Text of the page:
In the first hearing, US District Court Chief Judge Mark Wolf allowed prosecutors to drop 1995 charges against Bulger in favor of charges brought in 2000 that allege that Bulger played a role in 19 murders.

“It is in the public interest that this case be dismissed,” Wolf said. “I find that the US attorney has made a good faith decision to dismiss this case.”

Prosecutors had said that the second case was stronger, involved more serious charges, and posed a better chance of bringing justice to the victims’ relatives.

Bulger made a dramatic entrance today in Boston when he disembarked from a US Coast Guard helicopter at Logan International Airport. The helicopter had brought him from the Plymouth jail, rather than the usual caravan of speeding vehicles.

Video shot by NECN-TV and WHDH-TV showed a handcuffed Bulger, in an orange prison uniform, being helped out of the helicopter by a camouflage-clad officer armed with an assault rifle. Bulger, who appeared to be wearing ear protectors, crouched a little as he passed under the helicopter’s rotors toward an SUV waiting a short distance away. The alleged vicious gangster stood patiently by the open door of an SUV before being placed in it.

Early in the afternoon, as the courtroom doors opened, officers allowed William Bulger and another brother, John, in first.

Steven Davis, 53, whose sister James Bulger allegedly strangled in 1981, immediately protested.

“Hey, why is he getting in first?” Davis said, and cursed as officers tried to calm him down.

“It’s his brother,” one of the officers responded. “If he was your brother, I’d let youse in, too.”

After the first hearing, Davis said he was furious that William Bulger went in before anyone else.

“They had no right putting him in front of the victims’ families,” Davis said.

Willliam and John Bulger sat next to each other. James Bulger winked at his two brothers while waiting for proceedings to begin.

By the end of the day, it was clear the hours of complex legal wrangling had taken its toll.

“I just wish they’d found him dead and we didn’t have to start over,” said John Davis, 62, another one of Debra Davis’s brothers.

After the second hearing, Bulger was handcuffed as a US marshal prepared to take him back into custody. Steven Davis began clapping loudly. A court officer quickly chastised him.

Tommy Donahue, son of murder victim Michael Donahue, said he could not blame Davis for becoming emotional. The families have waited for years for some sort of justice, he said.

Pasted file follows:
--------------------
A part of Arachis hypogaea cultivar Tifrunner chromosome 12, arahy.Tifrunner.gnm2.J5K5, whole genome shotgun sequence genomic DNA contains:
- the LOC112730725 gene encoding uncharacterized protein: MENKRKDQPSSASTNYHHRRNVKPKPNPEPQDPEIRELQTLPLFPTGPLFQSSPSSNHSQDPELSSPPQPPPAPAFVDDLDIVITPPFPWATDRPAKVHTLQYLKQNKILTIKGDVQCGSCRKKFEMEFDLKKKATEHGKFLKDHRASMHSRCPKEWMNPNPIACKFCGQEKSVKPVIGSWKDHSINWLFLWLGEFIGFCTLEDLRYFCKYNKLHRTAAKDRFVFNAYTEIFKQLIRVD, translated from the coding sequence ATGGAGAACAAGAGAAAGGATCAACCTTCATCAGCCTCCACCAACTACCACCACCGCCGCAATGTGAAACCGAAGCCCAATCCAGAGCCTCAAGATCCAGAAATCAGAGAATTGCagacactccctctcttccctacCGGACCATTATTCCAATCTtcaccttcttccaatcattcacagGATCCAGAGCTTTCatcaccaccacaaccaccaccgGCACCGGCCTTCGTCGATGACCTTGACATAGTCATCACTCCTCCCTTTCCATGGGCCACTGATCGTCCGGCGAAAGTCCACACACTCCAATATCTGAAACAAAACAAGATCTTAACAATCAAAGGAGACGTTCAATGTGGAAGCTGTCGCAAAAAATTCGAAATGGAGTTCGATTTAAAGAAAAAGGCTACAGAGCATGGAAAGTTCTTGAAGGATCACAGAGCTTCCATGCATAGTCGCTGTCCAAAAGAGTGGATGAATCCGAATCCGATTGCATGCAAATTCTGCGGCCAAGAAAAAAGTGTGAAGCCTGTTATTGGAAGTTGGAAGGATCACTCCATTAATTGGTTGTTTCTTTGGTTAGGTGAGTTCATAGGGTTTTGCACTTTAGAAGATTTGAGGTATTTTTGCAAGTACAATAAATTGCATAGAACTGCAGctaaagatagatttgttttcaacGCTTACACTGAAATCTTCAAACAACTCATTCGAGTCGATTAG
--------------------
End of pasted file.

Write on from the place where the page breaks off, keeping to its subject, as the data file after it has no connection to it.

“It’s a long process,” Donahue said, standing outside the courtroom. “We have a long road ahead of us, but we’re closer than we’ve ever been before.”

Bulger allegedly presided over a murderous reign in the Boston underworld, while being protected as a prized FBI informant.

He fled just before Christmas 1994 after his corrupt former FBI handler, John J. Connolly Jr., warned him that he was about to be indicted. Bulger and his longtime sidekick, Stephen “the Rifleman’’ Flemmi, were indicted in January 1995, along with Francis “Cadillac Frank’’ Salemme, then boss of the New England Mafia, and four other men on racketeering and extortion charges. Bulger, Flemmi, and Salemme were accused of running illegal rackets in Greater Boston and extorting money from bookmakers.

Bulger became the target of a worldwide manhunt. Flemmi tried to get the case dismissed by revealing that he and Bulger were FBI informants who provided the bureau with information about local Mafia leaders, including Salemme.

But the defense backfired. Several of Bulger’s former associates began cooperating with investigators, leading them to secret graves of homicide victims and exposing Bulger’s cozy relationship with the FBI.

The former associates’ assistance led to the 2000 indictment, which charged Bulger and Flemmi with 19 murders. Flemmi pleaded guilty to participating in 10 of those slayings and is serving a life sentence.